As parents, it’s natural to want to make our kids happy. We all want to see our children smile and take away their pain when they are sad or upset. However, constantly giving in to a child’s demands or trying to appease them at every turn can lead to entitled, spoiled behavior. Kids need structure, boundaries, and to learn they can’t always get what they want. But there are healthy ways we can appropriately appease our kids from time to time.
Pick Your Battles
Not every minor infraction or request from your child needs to turn into a power struggle. Kids are still learning and testing limits, so as parents we have to decide what’s truly important to address. If your daughter wants to wear mismatched socks to school or your son resists eating his vegetables, these may not be issues worth an argument. Save your energy for teaching the more significant lessons. You can let the little things go.
Offer Small Choices
Instead of automatically saying no, give your child limited options whenever possible. For example, if your kid refuses to put on their shoes, you could say, “Would you like to wear your red or blue sneakers today?” This makes them feel they have some control, but you are still maintaining the boundary around wearing shoes. Offering a choice between two good options can diffuse power struggles.
Young kids especially have a hard time with “no” without any explanation. Providing age-appropriate reasons helps them understand rules and requests, leading to better compliance. You might explain, “We can’t buy candy right now because we’re having dinner soon” or “It’s time to leave the park so we can get home before bedtime.” ThisAcknowledging their feelings while providing logic helps appease.
Give Them Attention
Sometimes children act out simply because they want your time and attention. If you’ve been busy or distracted, try giving your child some undivided 1-on-1 focus. Playing with them or reading together for even 10-15 minutes can go a long way. Positive attention, without giving in to inappropriate behavior, can appease their need for connection.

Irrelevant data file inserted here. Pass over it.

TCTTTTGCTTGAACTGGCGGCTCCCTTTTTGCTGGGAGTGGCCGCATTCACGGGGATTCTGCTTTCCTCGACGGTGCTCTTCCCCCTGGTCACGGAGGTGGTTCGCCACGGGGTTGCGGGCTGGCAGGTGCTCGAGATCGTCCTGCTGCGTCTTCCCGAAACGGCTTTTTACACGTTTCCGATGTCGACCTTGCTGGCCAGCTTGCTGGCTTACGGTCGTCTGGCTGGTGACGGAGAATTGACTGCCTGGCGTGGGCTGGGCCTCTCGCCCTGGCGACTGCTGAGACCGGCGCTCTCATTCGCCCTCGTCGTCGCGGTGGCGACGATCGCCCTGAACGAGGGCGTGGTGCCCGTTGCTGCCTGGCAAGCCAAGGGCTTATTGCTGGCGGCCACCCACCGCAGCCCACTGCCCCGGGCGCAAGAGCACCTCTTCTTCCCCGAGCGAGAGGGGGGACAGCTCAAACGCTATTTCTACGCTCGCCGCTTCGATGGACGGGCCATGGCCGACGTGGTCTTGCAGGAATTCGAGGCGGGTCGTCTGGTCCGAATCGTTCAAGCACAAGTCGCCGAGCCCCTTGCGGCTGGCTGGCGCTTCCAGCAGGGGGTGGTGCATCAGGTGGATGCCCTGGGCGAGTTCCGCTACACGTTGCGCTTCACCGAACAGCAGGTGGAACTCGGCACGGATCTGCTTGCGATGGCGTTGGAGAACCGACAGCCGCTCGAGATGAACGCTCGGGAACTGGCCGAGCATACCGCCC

Offer Small Treats
The promise of a small reward or treat can provide motivation for kids to cooperate with requests. This could be something as simple as a sticker for putting away their toys or an extra bedtime story for timely arrival at the dinner table. You can also motivate with fun activities like allowing your child to pick the next family movie night if they finish their homework without arguing.
Provide Comfort Items
Keep your child’s favorite stuffed animal, blanket, book, or other comfort items readily available to help appease them when needed. These familiar objects can ease tension and give a sense of security. Keep them in your car, bag or anywhere you may need help settling an upset child. Offering the comfort item along with a hug or soft words can help appease meltdowns.
Humor goes a long way with kids. If your child is grumpy, frustrated or defiant, acting silly to get them laughing can quickly change their mood. Make funny faces, dance around or pretend to fall over. Laughter is contagious and gets kids out of negative mindsets. Being playful and keeping things light will appease more effectively than anger or threats.
Say Yes More Often
Look for opportunities to grant little requests, agree to ideas or accommodate your child. Saying yes does not mean no rules or boundaries. It simply means looking for times when there is no reason to say no, and letting your child feel heard and respected. Agreeing to little things like letting them pick dinner one night or take the lead on an activity makes a big impact.
Parenting requires navigating when to hold firm and when a little appeasement goes a long way. Offering empathy, explanations, choices and fun will typically guide kids in the right direction. The key is appeasing thoughtfully and purposely, not simply giving in to inappropriate behavior. Meet tantrums with understanding but stick to important boundaries. Thoughtful appeasement strategies lead to cooperation and a peaceful home.